Father of teen killed by army Land Rover has 'given up hope' of justice
THE father of one of two teenagers killed by a British army Land Rover in 1981 says he has given up hope of ever getting justice for his son.
Michael English also revealed that police broke news of his son's death with the words that he was "in the morgue, dead and flat as a pancake”.
Gary English (19) and Jim Brown (18) died when a Land Rover drove into a group of people during disturbances close to Derry's St Eugene's Cathedral on April 19 1981.
After striking the teenagers, the vehicle reversed over Mr English while the family believe he was still alive.
It came just weeks before the death of hunger striker Bobby Sands, at a time when tensions were running high across the north.
Mr English's brother Charles joined the IRA in the aftermath of his death and was killed in 1985 when a rocket-propelled grenade launcher he was holding exploded.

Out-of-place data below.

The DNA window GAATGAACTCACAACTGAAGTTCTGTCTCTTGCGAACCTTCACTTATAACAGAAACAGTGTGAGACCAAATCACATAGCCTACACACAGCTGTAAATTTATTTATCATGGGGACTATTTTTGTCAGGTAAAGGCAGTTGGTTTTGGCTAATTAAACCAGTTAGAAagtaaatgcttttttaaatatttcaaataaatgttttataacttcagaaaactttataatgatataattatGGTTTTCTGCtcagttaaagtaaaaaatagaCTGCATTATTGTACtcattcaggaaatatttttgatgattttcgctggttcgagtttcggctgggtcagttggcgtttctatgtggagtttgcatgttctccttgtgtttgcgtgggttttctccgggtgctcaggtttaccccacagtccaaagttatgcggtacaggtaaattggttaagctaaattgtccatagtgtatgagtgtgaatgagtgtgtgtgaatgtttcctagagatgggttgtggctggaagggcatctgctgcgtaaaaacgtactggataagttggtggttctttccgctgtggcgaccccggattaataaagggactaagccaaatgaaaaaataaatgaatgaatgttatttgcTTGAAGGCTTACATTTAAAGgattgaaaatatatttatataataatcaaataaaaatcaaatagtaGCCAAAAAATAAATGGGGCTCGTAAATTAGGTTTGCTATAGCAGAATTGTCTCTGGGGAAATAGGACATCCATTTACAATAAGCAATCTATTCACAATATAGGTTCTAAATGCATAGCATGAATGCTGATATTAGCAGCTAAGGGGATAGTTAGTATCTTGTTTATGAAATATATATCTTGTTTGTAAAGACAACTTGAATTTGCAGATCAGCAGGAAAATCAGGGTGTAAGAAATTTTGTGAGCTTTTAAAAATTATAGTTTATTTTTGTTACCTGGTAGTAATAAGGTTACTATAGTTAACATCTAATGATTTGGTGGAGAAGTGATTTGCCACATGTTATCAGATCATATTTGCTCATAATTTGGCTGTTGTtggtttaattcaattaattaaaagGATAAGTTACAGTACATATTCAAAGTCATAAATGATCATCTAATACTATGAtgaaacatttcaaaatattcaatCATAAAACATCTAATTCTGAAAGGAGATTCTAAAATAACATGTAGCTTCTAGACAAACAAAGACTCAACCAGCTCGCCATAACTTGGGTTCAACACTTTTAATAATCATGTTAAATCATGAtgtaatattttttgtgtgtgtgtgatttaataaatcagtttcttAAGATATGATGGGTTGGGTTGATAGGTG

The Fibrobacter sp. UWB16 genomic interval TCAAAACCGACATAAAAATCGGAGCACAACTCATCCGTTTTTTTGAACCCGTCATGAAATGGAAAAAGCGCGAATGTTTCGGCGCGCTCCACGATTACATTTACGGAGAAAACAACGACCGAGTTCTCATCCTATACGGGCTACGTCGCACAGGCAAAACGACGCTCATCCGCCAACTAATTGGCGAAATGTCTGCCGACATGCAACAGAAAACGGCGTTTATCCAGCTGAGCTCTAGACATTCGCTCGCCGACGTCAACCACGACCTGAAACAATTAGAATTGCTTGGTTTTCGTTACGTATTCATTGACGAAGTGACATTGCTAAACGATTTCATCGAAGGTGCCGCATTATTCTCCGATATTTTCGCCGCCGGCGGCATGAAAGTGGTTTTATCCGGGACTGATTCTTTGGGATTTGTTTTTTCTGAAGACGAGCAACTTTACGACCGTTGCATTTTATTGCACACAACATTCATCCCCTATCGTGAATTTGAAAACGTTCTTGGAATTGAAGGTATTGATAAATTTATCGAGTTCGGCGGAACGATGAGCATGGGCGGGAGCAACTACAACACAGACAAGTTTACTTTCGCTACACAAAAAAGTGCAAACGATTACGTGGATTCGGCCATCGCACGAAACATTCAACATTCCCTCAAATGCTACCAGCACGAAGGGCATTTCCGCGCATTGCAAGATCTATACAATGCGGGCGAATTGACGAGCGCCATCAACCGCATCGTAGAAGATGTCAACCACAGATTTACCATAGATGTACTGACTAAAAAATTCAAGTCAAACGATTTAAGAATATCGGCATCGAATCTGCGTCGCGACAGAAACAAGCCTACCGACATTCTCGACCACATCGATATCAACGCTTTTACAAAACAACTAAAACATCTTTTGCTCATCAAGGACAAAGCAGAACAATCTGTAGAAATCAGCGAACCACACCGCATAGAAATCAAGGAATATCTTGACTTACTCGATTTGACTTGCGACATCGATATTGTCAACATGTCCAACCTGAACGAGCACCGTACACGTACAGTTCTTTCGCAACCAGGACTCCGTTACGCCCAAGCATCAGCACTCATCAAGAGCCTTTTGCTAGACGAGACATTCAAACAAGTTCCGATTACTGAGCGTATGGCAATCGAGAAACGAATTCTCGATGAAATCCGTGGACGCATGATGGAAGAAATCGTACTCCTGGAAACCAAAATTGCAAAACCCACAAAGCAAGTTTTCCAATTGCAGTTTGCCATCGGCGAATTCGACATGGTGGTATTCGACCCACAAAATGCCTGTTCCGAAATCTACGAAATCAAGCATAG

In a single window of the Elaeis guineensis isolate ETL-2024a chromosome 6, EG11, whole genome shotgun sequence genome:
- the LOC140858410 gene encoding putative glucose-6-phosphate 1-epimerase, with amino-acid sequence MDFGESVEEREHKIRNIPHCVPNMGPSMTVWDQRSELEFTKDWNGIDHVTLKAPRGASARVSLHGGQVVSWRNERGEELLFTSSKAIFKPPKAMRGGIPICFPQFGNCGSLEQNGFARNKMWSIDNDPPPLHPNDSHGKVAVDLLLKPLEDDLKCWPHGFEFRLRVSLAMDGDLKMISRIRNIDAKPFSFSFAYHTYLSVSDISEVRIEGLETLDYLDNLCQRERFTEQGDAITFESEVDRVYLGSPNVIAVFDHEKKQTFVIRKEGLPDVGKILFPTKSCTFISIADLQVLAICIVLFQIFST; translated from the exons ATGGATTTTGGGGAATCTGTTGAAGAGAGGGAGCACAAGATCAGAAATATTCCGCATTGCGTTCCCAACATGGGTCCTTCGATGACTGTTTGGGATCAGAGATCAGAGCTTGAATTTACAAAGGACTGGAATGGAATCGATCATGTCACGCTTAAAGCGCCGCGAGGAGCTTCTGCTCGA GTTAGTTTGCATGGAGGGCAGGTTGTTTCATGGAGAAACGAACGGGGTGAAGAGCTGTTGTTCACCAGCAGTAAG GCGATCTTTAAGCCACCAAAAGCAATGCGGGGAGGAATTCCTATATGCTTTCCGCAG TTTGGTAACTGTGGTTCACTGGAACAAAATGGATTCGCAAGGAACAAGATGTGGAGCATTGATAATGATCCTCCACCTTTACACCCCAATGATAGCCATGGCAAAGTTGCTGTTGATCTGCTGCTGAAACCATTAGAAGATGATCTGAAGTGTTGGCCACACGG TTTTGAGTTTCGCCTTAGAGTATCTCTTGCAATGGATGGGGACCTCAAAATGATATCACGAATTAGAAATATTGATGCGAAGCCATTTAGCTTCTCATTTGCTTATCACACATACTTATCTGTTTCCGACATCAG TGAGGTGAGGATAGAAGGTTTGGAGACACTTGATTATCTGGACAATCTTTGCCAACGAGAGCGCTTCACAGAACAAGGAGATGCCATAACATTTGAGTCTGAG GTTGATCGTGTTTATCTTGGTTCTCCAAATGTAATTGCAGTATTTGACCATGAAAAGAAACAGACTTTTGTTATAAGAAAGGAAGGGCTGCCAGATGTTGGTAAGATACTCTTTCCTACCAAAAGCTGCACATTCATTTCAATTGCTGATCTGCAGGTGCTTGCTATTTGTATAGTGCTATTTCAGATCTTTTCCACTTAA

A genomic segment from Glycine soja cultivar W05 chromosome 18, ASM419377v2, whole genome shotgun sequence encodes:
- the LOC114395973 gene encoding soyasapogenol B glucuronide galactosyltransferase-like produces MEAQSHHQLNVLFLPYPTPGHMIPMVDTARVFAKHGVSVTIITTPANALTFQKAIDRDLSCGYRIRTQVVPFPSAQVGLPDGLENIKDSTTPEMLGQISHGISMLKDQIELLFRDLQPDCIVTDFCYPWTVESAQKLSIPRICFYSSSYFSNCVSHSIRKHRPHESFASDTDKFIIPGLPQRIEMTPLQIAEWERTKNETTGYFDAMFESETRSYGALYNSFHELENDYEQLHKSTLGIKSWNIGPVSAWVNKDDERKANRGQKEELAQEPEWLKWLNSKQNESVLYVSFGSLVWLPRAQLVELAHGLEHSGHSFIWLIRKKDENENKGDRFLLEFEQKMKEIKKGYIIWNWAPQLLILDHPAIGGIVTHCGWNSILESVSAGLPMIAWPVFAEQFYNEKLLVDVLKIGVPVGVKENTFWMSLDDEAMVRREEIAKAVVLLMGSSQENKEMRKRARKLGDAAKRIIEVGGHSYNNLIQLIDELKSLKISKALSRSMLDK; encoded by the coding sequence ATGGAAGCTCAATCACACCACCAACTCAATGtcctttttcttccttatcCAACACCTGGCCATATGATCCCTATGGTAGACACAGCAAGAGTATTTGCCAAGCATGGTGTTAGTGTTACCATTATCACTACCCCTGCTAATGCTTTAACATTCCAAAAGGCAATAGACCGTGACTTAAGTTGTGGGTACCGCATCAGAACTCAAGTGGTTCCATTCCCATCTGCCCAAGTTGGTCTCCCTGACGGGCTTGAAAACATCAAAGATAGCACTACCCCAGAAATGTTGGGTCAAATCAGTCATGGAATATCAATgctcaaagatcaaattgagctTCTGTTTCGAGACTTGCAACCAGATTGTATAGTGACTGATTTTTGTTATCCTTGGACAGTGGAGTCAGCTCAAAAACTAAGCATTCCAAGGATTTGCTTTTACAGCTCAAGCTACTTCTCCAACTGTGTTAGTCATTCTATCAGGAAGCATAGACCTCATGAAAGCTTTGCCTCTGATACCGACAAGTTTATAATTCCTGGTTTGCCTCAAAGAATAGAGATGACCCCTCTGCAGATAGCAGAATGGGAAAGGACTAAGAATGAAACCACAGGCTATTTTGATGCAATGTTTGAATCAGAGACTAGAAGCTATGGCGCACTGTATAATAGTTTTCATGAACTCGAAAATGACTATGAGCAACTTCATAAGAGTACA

The RUC treated the 1981 deaths as a road traffic accident. Two soldiers were later charged with reckless driving causing deaths and aiding abetting the offence, but were acquitted following a legal process which was widely criticised.
The case was reviewed by the police Historical Enquiries Team and in a report, disputed by the English family, it concluded that the original RUC investigation was "thorough" and that, based on transcripts, there had been a fair trial.
The report, eventually released by the PSNI's Legacy Investigations Branch, erroneously referred to Mr English as “Constable Gary English”.
A new report about the case was launched by the Pat Finucane Centre human rights group in Derry last night, marking the 37th anniversary of the deaths.
In the report, Michael English said he struggles to come to terms with the injustice of his son's death.
He said: “I know I am never going to get the truth, acknowledged in public, by the state that killed my son. It's just not going to happen."